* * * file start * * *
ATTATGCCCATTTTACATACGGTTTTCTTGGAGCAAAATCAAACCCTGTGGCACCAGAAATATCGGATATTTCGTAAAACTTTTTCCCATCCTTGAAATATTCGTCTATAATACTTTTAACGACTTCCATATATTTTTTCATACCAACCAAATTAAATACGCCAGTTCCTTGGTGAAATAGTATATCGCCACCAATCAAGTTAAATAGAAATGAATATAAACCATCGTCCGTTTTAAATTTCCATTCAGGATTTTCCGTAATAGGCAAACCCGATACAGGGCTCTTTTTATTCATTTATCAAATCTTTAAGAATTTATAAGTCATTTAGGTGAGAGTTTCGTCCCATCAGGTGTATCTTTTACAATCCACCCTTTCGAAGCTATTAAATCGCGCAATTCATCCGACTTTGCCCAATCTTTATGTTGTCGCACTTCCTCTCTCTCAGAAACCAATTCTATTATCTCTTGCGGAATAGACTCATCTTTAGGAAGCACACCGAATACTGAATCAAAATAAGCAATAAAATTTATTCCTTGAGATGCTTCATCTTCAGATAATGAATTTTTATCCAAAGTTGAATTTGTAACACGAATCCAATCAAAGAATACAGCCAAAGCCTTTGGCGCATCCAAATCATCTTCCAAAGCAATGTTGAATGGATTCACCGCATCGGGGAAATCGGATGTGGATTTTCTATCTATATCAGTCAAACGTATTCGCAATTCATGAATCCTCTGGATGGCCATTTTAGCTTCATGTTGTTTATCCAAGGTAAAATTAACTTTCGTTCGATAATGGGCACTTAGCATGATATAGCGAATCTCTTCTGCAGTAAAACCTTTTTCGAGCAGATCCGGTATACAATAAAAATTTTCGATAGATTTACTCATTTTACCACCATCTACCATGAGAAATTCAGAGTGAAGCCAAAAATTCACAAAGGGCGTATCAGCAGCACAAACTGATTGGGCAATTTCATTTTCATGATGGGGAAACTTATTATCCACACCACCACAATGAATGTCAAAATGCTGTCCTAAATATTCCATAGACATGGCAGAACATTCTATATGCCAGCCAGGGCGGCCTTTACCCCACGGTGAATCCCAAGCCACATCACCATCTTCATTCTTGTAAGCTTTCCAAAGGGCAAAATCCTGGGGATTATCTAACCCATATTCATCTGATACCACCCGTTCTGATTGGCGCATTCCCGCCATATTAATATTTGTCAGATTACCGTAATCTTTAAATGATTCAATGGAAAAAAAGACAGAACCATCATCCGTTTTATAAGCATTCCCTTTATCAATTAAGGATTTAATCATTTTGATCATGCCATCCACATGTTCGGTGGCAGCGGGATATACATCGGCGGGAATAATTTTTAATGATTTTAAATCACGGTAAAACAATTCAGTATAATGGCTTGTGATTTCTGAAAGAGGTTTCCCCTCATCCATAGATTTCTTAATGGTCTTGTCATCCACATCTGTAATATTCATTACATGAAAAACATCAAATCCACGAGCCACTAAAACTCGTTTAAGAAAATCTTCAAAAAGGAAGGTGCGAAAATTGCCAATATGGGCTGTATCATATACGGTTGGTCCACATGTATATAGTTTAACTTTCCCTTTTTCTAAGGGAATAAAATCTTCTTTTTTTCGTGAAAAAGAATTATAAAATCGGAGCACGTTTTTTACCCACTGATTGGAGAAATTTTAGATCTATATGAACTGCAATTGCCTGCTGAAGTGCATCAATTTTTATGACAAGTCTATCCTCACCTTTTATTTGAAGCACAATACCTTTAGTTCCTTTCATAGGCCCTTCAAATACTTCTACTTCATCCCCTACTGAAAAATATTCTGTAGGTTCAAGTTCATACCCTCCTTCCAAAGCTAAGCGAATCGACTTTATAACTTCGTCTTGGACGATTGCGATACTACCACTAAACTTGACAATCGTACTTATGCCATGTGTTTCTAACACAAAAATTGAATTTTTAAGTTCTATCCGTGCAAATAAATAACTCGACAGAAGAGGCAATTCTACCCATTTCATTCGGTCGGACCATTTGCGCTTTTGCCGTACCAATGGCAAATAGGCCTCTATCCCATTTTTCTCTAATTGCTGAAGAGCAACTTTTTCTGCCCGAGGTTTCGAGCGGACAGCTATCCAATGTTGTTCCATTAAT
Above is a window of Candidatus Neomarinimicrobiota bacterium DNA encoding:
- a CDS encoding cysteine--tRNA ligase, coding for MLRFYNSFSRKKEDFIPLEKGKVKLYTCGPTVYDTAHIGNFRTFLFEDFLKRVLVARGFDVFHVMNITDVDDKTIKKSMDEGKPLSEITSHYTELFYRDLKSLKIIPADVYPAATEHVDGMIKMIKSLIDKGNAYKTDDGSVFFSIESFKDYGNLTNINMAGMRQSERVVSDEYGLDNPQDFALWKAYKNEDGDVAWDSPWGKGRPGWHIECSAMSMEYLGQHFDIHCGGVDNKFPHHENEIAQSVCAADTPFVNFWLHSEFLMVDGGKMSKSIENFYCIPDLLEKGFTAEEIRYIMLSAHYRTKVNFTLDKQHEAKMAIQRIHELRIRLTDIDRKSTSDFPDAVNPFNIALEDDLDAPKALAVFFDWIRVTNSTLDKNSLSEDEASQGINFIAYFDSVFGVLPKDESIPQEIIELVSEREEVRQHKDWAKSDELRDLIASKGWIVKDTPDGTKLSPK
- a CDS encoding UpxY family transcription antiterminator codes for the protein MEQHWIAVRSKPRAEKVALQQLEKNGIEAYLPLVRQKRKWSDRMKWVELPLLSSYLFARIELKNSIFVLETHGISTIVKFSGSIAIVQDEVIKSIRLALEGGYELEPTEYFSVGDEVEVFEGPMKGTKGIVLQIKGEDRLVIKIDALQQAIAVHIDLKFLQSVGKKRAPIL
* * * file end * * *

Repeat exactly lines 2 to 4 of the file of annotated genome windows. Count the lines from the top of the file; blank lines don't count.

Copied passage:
Above is a window of Candidatus Neomarinimicrobiota bacterium DNA encoding:
- a CDS encoding cysteine--tRNA ligase, coding for MLRFYNSFSRKKEDFIPLEKGKVKLYTCGPTVYDTAHIGNFRTFLFEDFLKRVLVARGFDVFHVMNITDVDDKTIKKSMDEGKPLSEITSHYTELFYRDLKSLKIIPADVYPAATEHVDGMIKMIKSLIDKGNAYKTDDGSVFFSIESFKDYGNLTNINMAGMRQSERVVSDEYGLDNPQDFALWKAYKNEDGDVAWDSPWGKGRPGWHIECSAMSMEYLGQHFDIHCGGVDNKFPHHENEIAQSVCAADTPFVNFWLHSEFLMVDGGKMSKSIENFYCIPDLLEKGFTAEEIRYIMLSAHYRTKVNFTLDKQHEAKMAIQRIHELRIRLTDIDRKSTSDFPDAVNPFNIALEDDLDAPKALAVFFDWIRVTNSTLDKNSLSEDEASQGINFIAYFDSVFGVLPKDESIPQEIIELVSEREEVRQHKDWAKSDELRDLIASKGWIVKDTPDGTKLSPK
- a CDS encoding UpxY family transcription antiterminator codes for the protein MEQHWIAVRSKPRAEKVALQQLEKNGIEAYLPLVRQKRKWSDRMKWVELPLLSSYLFARIELKNSIFVLETHGISTIVKFSGSIAIVQDEVIKSIRLALEGGYELEPTEYFSVGDEVEVFEGPMKGTKGIVLQIKGEDRLVIKIDALQQAIAVHIDLKFLQSVGKKRAPIL